Last week we took at look at how arriving aircraft land at Heathrow, but how does Heathrow manage the 650 departures every day? We’ve taken a look at Heathrow departure routes, which were set in the 1960s by Government, and how aircraft are managed on them.
On average there are around 650 departures from Heathrow each day. The first departure is around 06:00 and the last scheduled departure is at 22:50.
Aircraft taking off from Heathrow follow pre-defined routes, known as Standard Instrument Departures routes (SIDs). The choice of SID used is decided by the airline and is predominately dictated by the destination of the aircraft.
Due to the fact that all aircraft perform differently and may be affected by weather conditions which can cause them to drift left or right, there will be some variation as to where different aircraft will fly relative to the centreline of the SID.
For this reason, when the SIDs were designed in the 1960s by the Department for Transport (DfT), the Government set corridors, known as Noise Preferential Routes (NPRs), which extend 1.5 kilometres either side of the SID route centreline.
There are 6 NPRs on easterly and westerly operations (more information on wind direction can be found here):
Aircraft don’t have to follow the centreline of the SID precisely, they just have to be within the 3km wide NPR up to 4,000ft. Under government rules, once aircraft reach an altitude of 4,000ft, NATS air traffic controllers can direct planes off the departure route towards a more direct heading to their destination. This is known as vectoring.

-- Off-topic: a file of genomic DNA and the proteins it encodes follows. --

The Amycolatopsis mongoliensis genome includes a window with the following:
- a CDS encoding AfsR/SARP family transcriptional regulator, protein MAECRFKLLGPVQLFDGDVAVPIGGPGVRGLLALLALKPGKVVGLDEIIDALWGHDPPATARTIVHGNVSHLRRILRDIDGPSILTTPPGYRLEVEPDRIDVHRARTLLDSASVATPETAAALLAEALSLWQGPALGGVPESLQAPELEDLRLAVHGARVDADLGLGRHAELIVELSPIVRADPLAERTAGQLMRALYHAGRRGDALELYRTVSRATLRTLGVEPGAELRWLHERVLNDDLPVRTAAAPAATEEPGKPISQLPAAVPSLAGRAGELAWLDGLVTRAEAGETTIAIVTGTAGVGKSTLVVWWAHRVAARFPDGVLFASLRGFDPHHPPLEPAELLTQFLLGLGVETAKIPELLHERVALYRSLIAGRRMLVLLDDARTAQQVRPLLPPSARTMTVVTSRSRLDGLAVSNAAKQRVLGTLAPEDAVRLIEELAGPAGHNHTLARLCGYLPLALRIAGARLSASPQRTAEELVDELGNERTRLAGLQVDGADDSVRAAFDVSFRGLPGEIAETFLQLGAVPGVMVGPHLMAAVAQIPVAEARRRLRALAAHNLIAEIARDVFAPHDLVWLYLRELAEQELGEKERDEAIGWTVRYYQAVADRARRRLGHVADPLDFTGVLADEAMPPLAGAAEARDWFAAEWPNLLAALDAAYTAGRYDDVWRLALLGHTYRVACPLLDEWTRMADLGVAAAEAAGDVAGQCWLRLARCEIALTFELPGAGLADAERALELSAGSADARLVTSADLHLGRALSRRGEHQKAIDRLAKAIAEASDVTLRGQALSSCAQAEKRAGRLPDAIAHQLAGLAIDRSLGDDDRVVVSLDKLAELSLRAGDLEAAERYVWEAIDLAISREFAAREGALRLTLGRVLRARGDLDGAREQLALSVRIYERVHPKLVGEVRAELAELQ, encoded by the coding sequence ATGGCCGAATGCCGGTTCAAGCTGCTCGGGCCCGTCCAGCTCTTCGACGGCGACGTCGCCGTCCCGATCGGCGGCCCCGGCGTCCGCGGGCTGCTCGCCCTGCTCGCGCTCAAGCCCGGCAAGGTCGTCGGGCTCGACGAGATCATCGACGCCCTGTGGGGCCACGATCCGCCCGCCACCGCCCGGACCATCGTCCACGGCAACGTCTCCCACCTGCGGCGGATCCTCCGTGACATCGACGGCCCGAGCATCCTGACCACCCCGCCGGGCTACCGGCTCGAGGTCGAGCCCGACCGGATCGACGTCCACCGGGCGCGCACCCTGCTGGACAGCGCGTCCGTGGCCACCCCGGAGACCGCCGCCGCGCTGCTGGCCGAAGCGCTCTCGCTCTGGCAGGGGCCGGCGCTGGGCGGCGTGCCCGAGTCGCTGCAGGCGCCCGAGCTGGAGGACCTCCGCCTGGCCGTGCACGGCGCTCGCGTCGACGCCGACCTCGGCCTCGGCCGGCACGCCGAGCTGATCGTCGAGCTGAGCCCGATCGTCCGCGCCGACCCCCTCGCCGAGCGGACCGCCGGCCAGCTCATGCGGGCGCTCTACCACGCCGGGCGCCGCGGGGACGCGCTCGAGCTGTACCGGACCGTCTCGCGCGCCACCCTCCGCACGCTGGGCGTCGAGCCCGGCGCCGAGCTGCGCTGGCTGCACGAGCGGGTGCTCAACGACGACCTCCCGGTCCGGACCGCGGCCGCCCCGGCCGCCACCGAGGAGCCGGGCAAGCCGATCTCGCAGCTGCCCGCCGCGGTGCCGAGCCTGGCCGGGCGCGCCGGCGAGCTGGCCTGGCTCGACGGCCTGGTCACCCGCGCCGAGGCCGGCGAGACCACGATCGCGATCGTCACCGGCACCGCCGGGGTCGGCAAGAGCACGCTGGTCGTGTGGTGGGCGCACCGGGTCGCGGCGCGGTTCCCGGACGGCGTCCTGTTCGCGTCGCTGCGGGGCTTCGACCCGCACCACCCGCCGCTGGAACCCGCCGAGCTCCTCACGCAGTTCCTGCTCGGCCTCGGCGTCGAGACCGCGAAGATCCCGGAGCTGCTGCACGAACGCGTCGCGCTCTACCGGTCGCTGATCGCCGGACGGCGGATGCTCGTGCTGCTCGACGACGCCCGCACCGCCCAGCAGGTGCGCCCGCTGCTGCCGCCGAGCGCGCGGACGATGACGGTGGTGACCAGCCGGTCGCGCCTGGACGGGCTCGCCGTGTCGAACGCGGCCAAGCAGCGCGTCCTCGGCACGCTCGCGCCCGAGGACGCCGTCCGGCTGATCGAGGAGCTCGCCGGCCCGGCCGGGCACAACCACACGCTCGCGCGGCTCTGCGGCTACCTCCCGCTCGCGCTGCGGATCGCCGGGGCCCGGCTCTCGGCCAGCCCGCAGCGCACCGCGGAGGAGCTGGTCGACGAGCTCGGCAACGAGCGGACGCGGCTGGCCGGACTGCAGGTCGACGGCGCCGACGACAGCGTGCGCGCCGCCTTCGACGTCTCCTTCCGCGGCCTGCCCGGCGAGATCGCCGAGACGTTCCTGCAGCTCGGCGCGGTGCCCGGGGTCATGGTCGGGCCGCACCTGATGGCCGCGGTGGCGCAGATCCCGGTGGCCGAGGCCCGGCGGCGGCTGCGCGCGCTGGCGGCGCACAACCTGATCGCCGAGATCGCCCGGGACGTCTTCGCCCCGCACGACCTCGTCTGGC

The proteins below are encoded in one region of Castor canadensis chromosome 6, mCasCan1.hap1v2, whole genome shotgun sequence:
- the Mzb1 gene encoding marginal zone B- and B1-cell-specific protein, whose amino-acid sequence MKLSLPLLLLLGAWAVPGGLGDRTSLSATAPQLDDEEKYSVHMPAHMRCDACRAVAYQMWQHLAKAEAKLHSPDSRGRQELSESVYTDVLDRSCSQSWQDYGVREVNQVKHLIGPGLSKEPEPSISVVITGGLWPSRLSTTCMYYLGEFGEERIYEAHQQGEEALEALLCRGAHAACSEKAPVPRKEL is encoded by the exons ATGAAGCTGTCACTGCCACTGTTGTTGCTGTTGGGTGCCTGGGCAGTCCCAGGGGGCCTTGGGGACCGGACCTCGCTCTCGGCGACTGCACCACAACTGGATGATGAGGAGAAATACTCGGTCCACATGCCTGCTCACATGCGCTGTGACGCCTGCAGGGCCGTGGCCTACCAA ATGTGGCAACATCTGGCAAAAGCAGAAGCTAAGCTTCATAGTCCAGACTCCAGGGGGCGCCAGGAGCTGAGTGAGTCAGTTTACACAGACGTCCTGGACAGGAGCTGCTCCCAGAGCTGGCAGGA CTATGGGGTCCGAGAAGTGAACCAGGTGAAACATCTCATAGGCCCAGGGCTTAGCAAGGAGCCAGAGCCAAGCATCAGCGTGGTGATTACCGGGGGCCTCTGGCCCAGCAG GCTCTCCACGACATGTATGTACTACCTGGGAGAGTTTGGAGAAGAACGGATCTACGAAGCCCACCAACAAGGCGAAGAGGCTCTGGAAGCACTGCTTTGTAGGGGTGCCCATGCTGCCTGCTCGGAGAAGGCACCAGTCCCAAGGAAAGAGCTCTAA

Track keeping (how well aircraft stay within the NPR up to 4,000ft) on Heathrow’s departure routes is very high overall, with about 95% of all departures staying within the published routes.
The exception is the Compton route – a departure route used during periods of easterly operations that heads west. Track keeping compliance is much lower on this route, and has been for many years. Both the DfT and CAA are well aware of this.
Under government rules, once aircraft reach an altitude of 4,000ft, NATS air traffic controllers can direct planes off the departure route towards a more direct heading to their destination. This is known as vectoring.
We monitor how well planes stick to these routes and we publish data on track keeping on a daily basis on our Operational Data website and quarterly and yearly in our Flight Performance reports.
Who decides which flight takes with departure route?
The choice of which of the six departure routes aircraft take is a decision for airlines. It is dictated primarily by the destination of the flight but there are a number of other factors that influence this too including international situations, the availability of the route and the route charges. Heathrow has no power to dictate which route the airline takes.
Rules on aircraft height
The Department for Transport set rules regarding the height of aircraft on departure. The rules state that:
After take-off aircraft must reach 1000ft at 6.5km from ‘start of roll’ (the departure);
After passing this point the aircraft shall maintain a gradient of climb not less than 4% to an altitude of not less than 4000ft, and